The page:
80 Nigerian Christians Slaughtered in 'Inhuman' Violence; Victims Describe Being Hacked by Machetes

People react as a truck carries the coffins of people killed by the Fulani herdsmen, in Makurdi, Nigeria January 11, 2018.
People react as a truck carries the coffins of people killed by the Fulani herdsmen, in Makurdi, Nigeria January 11, 2018. | (Photo: REUTERS/Afolabi Sotunde)

More than 80 Nigerian Christians have been slaughtered at the hands of radical Islamic herdsmen this month, with major Christian groups decrying the "inhuman" violence, as survivors describe what it felt like to be hacked by machetes.

Persecution watchdog group International Christian Concern said on Monday that more than 80 Christians have died in Benue State since Jan. 1, with 50 deaths in Logo and another 30 in Guma County.

The shooting and machete attacks have been carried out by Fulani herdsmen, nomadic Muslims who graze their cattle throughout the country, and for the past couple of years have been targeting Christian farmers who stand in their way.

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Survivors described some of the attacks, with one man identified only as Vershima explaining how he and others had been ambushed on Jan. 3 by armed Fulani.

The herdsmen "opened fire on us, killing three of the people I was conveying and injuring me," the man said, who was shot in the chest and left for dead.

Another survivor, named Peter, a local cattle guard, said the attackers who went after him "were people I had interfaced with in that community."

"I got up and called them by their names and tried to wrestle the machete they had out of their hands, but to no avail. I was overpowered and they began to cut me," said Peter, who is now in a hospital recovering from his wounds.

Officials in Benue passed an anti-open grazing bill last year which was seen as an attempt to put an end to the roaming and violence of the Fulani, but as ICC pointed out, the effort has "failed thus far."

The Rev. Musa Asake, the General Secretary of the Christian Association of Nigeria, came out with a major address last week, speaking on his "grave concern" for the continued attacks believers in the country are facing, both at the hands of the Fulani, and other terrorists, such as Boko Haram.

Asake said Benue, in particular, has seen "horrendous and inhuman attacks" going back to 2013, and accused government forces of not only not doing enough to protect citizens, but in some cases of collaborating with the herdsmen.

In detailing one attack on New Year's Day in Ilorin, the General Secretary said that security agents refused to intervene until three churches were burned.

"This pattern suggests collusion of the Security Units with the Islamist militia operating under such names as Fulani herdsmen, Boko Haram, 'unknown gunmen,' and 'group of vandals,'" Asake asserted.

He also pointed to the Nigerian Air Force bombing a Christian IDP Camp in January 2017, leaving over 200 Christian refugees dead, which was presented to the nation as an accident.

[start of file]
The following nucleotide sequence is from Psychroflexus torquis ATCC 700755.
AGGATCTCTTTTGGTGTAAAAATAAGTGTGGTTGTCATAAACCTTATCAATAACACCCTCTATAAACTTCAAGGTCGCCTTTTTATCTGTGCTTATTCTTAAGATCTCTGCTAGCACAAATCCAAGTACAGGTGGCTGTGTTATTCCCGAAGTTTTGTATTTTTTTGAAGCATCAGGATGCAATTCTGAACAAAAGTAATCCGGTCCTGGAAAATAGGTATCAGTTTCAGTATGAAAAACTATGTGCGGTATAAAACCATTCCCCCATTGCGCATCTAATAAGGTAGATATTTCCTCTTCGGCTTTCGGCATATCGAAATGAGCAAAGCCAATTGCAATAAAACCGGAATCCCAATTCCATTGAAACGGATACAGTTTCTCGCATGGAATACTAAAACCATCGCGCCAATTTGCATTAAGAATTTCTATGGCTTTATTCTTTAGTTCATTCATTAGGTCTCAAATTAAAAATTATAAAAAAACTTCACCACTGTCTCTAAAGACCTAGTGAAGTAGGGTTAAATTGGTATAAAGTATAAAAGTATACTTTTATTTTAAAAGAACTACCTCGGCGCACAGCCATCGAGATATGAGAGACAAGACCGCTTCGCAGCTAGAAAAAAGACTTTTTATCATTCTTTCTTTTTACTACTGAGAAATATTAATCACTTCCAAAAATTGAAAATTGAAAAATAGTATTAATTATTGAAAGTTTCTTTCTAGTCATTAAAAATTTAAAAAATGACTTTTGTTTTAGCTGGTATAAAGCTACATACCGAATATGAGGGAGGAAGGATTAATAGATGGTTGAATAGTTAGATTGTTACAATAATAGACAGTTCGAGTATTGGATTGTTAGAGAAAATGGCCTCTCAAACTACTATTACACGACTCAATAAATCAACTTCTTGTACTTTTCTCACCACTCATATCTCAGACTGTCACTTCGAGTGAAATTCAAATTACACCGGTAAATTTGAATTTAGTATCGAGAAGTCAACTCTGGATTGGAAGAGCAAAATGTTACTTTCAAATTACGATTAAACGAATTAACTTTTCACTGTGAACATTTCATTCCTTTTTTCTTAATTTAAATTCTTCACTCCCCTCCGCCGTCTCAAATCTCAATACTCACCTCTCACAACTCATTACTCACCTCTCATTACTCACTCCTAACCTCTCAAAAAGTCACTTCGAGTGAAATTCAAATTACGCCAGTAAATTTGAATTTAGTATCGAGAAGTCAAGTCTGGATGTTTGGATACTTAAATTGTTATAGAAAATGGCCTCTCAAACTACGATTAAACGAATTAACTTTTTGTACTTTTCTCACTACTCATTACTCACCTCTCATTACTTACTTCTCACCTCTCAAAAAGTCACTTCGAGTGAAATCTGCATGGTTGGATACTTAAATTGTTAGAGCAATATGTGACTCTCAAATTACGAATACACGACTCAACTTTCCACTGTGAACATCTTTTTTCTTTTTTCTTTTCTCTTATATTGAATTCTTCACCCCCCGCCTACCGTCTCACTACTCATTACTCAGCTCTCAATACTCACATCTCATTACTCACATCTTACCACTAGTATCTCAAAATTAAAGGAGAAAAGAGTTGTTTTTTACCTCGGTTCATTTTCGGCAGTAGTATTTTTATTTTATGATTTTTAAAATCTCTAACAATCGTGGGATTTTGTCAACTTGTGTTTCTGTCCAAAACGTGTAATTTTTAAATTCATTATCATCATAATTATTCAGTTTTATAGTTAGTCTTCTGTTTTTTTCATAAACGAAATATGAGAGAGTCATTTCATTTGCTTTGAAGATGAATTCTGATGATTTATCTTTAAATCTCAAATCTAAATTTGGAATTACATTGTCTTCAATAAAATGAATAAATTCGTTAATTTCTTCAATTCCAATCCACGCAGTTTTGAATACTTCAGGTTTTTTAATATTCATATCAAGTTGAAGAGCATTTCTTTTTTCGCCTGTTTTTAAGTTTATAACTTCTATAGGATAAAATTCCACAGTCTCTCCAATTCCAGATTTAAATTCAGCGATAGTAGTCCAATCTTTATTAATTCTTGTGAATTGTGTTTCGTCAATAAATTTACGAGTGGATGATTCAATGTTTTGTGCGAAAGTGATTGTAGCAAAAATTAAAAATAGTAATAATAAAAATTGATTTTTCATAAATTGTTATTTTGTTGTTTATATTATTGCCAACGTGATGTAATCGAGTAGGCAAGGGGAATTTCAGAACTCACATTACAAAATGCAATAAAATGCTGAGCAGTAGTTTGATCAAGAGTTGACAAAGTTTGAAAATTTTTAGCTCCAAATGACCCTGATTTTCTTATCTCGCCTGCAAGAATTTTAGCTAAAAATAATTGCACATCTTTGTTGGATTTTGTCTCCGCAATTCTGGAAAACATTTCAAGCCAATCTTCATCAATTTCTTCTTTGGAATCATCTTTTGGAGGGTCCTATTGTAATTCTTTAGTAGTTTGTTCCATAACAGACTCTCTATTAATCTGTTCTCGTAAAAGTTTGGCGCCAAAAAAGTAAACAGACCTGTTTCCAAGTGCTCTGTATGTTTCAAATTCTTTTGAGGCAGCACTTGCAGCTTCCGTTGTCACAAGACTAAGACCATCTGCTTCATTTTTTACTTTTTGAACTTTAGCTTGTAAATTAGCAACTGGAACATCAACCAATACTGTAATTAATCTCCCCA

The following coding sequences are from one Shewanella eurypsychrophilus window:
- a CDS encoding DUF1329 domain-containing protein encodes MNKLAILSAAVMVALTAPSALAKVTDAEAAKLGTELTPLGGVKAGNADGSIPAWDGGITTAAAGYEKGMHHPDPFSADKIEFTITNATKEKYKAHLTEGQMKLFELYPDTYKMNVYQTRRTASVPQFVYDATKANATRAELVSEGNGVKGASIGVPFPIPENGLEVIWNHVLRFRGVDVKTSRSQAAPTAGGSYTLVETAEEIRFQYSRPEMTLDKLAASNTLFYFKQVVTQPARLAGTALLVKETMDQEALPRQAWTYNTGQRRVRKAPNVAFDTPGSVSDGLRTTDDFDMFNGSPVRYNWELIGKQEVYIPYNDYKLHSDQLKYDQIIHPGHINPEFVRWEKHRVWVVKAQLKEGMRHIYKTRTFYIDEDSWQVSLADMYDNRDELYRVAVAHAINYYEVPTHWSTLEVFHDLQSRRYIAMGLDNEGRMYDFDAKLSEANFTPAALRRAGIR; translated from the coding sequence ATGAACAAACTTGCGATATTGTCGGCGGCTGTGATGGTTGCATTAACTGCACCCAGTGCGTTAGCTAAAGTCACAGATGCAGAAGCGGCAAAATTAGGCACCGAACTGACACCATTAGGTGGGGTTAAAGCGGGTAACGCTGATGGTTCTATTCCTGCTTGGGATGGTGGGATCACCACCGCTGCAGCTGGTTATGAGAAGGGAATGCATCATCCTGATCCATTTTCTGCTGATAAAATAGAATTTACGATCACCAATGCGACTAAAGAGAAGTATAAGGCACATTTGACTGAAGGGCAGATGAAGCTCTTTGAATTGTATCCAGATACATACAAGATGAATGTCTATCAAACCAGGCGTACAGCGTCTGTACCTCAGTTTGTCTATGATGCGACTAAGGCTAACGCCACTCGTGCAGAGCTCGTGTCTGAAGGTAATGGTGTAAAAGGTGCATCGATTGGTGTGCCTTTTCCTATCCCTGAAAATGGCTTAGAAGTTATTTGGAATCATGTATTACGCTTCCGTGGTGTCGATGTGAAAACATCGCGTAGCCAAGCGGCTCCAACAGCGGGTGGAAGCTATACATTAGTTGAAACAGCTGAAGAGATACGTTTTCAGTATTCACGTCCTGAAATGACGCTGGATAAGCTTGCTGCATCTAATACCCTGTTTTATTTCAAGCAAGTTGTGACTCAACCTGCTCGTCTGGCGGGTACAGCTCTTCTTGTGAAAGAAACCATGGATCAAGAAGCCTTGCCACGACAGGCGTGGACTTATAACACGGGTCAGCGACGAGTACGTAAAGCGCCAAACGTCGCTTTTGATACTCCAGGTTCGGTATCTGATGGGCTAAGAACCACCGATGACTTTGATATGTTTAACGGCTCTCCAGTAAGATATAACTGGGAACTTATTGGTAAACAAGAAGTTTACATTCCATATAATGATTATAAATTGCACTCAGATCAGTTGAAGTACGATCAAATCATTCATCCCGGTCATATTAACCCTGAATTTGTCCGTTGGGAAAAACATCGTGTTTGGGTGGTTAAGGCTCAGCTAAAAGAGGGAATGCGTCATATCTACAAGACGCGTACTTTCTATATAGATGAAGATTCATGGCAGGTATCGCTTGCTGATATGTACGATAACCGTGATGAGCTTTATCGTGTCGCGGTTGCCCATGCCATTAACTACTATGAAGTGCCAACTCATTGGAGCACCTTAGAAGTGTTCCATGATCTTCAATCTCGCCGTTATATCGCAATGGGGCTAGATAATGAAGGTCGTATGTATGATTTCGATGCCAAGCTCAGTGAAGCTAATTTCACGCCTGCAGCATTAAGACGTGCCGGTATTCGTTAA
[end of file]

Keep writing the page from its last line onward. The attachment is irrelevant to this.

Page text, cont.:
"In December 2017, an Air Force spokesperson confirmed that the Nigerian Air Force sent an Alpha Jet and an EC 135 attack helicopter to fire 'warning' shots at Islamist militia attacking Christians in Numan, Adamawa state, but not to kill them," Asake continued.

"The villagers were later to report that the jet actually bombed the Christian villages resulting in the death of over 50 people, while the Nigerian Air Force said it merely fired warning shots at the Islamist militia attacking the villagers. This is jihad as we cannot understand fired warning shots in the narrative of this attack."

CAN further accused President Muhammadu Buhari of failing to run Nigeria with Democratic values, and argued that he has "no respect for human rights."

"Under President Buhari, the murderous Fulani herdsmen enjoyed unprecedented protection and favoritism to the extent that the herdsmen treat Nigeria as a conquered territory," the statement read.

"Rather than arrest and prosecute the Fulani herdsmen, security forces usually manned by Muslims from the North offer them protection as they unleash terror with impunity on the Nigerian people."

Buhari has insisted on a number of occasions that he is taking the Fulani attacks very seriously, and that his government is doing all it can to bring them under control.

"The president assured Nigerians that the rising attacks on communities by herdsmen will soon be brought under control by security forces deployed to the vulnerable areas across the country," noted a statement this week regarding a meeting between Buhari and the Board of Directors of the Nigerian Economic Summit Group in Abuja.

"He said the unfortunate incident of attacks, which had resulted in loss of lives and properties, had already brought sorrow and hardship on many Nigerians, with the government deeply affected," it added.

Follow Stoyan Zaimov on Facebook: CPSZaimov

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